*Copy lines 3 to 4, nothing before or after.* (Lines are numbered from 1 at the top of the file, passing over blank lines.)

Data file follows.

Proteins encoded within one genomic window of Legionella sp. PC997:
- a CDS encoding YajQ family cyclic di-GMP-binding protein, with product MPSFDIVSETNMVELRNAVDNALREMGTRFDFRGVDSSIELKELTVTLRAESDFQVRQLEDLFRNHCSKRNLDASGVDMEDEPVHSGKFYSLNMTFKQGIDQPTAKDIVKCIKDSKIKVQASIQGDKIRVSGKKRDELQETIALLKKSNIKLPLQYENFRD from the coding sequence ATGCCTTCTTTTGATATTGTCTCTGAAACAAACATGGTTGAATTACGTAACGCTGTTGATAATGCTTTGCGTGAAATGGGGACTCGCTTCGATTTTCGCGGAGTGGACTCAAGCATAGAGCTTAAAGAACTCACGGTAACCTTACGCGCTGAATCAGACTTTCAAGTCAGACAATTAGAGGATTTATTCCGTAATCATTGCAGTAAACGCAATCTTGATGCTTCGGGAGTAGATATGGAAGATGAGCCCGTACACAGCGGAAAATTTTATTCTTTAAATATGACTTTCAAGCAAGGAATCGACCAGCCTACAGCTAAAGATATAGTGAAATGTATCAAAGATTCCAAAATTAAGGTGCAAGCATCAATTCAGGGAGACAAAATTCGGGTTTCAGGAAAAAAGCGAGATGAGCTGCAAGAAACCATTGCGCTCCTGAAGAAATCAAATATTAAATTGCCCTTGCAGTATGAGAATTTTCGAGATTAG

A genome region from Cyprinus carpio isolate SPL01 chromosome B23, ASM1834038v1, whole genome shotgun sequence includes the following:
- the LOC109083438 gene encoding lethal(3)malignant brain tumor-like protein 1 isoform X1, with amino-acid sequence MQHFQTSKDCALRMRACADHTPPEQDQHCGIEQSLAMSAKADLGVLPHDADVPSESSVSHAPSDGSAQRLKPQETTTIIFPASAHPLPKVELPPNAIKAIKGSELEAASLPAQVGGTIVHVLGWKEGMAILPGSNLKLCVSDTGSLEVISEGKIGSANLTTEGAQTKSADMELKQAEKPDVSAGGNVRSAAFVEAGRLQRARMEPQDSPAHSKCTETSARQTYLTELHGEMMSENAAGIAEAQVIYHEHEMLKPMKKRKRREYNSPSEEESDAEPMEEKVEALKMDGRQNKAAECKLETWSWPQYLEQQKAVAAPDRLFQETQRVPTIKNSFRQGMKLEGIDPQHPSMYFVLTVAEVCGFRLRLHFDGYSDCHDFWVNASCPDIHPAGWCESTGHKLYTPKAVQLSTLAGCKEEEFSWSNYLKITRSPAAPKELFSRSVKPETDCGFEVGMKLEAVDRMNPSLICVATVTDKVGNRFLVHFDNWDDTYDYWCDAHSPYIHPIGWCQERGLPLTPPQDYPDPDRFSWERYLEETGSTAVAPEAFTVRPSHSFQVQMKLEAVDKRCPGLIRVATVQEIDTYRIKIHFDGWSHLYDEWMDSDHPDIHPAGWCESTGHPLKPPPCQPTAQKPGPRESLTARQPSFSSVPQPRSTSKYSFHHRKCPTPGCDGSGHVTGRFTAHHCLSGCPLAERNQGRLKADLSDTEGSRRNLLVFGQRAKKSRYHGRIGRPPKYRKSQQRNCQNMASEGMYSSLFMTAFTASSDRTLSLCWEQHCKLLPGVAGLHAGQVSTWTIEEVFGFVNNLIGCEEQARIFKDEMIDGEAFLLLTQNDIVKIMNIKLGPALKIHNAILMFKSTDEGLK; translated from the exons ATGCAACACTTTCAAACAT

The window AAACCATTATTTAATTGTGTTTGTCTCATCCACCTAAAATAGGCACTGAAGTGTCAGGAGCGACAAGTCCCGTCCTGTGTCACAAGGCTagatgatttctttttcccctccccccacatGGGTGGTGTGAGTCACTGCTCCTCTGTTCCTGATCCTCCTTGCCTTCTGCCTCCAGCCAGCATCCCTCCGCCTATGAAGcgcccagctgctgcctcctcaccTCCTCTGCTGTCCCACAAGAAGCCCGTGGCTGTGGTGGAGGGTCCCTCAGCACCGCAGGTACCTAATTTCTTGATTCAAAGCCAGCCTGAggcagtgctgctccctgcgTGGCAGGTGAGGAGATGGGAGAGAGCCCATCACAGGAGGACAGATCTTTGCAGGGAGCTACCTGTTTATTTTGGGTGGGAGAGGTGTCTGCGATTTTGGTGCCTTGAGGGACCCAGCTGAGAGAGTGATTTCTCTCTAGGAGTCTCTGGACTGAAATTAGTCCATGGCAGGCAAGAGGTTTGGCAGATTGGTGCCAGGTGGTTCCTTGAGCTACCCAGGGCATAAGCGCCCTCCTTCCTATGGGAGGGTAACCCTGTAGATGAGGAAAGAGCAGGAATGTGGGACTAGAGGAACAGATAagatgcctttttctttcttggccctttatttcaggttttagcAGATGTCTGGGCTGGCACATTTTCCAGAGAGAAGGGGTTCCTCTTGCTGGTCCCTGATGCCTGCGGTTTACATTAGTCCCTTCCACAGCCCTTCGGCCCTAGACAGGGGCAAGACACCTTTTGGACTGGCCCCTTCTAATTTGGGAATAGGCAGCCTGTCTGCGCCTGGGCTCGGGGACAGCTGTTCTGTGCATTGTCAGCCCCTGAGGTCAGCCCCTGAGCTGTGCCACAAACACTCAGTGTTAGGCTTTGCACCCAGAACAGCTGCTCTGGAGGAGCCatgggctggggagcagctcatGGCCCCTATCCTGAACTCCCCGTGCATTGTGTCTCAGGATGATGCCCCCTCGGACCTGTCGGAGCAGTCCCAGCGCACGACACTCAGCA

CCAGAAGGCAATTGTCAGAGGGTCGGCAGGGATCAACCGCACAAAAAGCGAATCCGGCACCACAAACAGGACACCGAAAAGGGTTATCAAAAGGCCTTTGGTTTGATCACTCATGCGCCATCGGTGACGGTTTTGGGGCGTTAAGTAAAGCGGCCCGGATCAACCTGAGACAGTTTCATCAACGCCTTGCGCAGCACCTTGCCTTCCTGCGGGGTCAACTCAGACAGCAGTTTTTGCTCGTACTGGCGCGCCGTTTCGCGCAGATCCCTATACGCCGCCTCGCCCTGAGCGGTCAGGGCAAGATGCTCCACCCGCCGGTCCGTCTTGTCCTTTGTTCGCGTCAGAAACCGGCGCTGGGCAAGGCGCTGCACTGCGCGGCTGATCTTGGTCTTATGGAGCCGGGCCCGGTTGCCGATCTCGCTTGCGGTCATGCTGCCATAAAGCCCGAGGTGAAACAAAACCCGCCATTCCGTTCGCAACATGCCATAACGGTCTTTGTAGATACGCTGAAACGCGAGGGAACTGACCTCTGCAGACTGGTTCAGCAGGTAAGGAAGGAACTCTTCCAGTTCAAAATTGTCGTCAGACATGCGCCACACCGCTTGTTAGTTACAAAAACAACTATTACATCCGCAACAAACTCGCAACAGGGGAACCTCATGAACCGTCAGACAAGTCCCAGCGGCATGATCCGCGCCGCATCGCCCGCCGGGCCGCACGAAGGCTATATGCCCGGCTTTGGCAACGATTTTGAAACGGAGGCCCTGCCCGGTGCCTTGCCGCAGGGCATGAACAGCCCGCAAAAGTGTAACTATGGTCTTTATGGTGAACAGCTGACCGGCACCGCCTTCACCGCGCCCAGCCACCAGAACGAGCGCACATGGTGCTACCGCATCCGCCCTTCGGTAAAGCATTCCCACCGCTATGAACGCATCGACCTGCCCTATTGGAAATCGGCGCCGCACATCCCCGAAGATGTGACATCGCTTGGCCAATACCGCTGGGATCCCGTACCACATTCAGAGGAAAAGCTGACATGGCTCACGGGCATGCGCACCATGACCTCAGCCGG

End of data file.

A genome region from Cyprinus carpio isolate SPL01 chromosome B23, ASM1834038v1, whole genome shotgun sequence includes the following:
- the LOC109083438 gene encoding lethal(3)malignant brain tumor-like protein 1 isoform X1, with amino-acid sequence MQHFQTSKDCALRMRACADHTPPEQDQHCGIEQSLAMSAKADLGVLPHDADVPSESSVSHAPSDGSAQRLKPQETTTIIFPASAHPLPKVELPPNAIKAIKGSELEAASLPAQVGGTIVHVLGWKEGMAILPGSNLKLCVSDTGSLEVISEGKIGSANLTTEGAQTKSADMELKQAEKPDVSAGGNVRSAAFVEAGRLQRARMEPQDSPAHSKCTETSARQTYLTELHGEMMSENAAGIAEAQVIYHEHEMLKPMKKRKRREYNSPSEEESDAEPMEEKVEALKMDGRQNKAAECKLETWSWPQYLEQQKAVAAPDRLFQETQRVPTIKNSFRQGMKLEGIDPQHPSMYFVLTVAEVCGFRLRLHFDGYSDCHDFWVNASCPDIHPAGWCESTGHKLYTPKAVQLSTLAGCKEEEFSWSNYLKITRSPAAPKELFSRSVKPETDCGFEVGMKLEAVDRMNPSLICVATVTDKVGNRFLVHFDNWDDTYDYWCDAHSPYIHPIGWCQERGLPLTPPQDYPDPDRFSWERYLEETGSTAVAPEAFTVRPSHSFQVQMKLEAVDKRCPGLIRVATVQEIDTYRIKIHFDGWSHLYDEWMDSDHPDIHPAGWCESTGHPLKPPPCQPTAQKPGPRESLTARQPSFSSVPQPRSTSKYSFHHRKCPTPGCDGSGHVTGRFTAHHCLSGCPLAERNQGRLKADLSDTEGSRRNLLVFGQRAKKSRYHGRIGRPPKYRKSQQRNCQNMASEGMYSSLFMTAFTASSDRTLSLCWEQHCKLLPGVAGLHAGQVSTWTIEEVFGFVNNLIGCEEQARIFKDEMIDGEAFLLLTQNDIVKIMNIKLGPALKIHNAILMFKSTDEGLK; translated from the exons ATGCAACACTTTCAAACAT